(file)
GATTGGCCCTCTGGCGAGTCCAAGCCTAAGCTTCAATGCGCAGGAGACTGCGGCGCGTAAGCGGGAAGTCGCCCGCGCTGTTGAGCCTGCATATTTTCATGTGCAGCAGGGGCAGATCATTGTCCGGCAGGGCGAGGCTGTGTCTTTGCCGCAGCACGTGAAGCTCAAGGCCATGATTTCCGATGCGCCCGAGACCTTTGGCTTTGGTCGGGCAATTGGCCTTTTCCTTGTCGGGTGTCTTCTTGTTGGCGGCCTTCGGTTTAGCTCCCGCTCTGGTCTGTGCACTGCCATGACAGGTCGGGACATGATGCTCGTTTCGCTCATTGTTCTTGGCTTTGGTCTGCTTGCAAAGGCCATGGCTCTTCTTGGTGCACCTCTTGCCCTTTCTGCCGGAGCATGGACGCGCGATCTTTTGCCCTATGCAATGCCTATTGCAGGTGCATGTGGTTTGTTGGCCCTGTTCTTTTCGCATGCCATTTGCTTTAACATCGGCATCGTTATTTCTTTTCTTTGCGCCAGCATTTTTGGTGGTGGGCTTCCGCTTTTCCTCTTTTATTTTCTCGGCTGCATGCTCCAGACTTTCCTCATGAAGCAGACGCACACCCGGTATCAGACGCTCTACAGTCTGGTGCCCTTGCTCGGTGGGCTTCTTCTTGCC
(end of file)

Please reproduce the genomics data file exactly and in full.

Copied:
GATTGGCCCTCTGGCGAGTCCAAGCCTAAGCTTCAATGCGCAGGAGACTGCGGCGCGTAAGCGGGAAGTCGCCCGCGCTGTTGAGCCTGCATATTTTCATGTGCAGCAGGGGCAGATCATTGTCCGGCAGGGCGAGGCTGTGTCTTTGCCGCAGCACGTGAAGCTCAAGGCCATGATTTCCGATGCGCCCGAGACCTTTGGCTTTGGTCGGGCAATTGGCCTTTTCCTTGTCGGGTGTCTTCTTGTTGGCGGCCTTCGGTTTAGCTCCCGCTCTGGTCTGTGCACTGCCATGACAGGTCGGGACATGATGCTCGTTTCGCTCATTGTTCTTGGCTTTGGTCTGCTTGCAAAGGCCATGGCTCTTCTTGGTGCACCTCTTGCCCTTTCTGCCGGAGCATGGACGCGCGATCTTTTGCCCTATGCAATGCCTATTGCAGGTGCATGTGGTTTGTTGGCCCTGTTCTTTTCGCATGCCATTTGCTTTAACATCGGCATCGTTATTTCTTTTCTTTGCGCCAGCATTTTTGGTGGTGGGCTTCCGCTTTTCCTCTTTTATTTTCTCGGCTGCATGCTCCAGACTTTCCTCATGAAGCAGACGCACACCCGGTATCAGACGCTCTACAGTCTGGTGCCCTTGCTCGGTGGGCTTCTTCTTGCC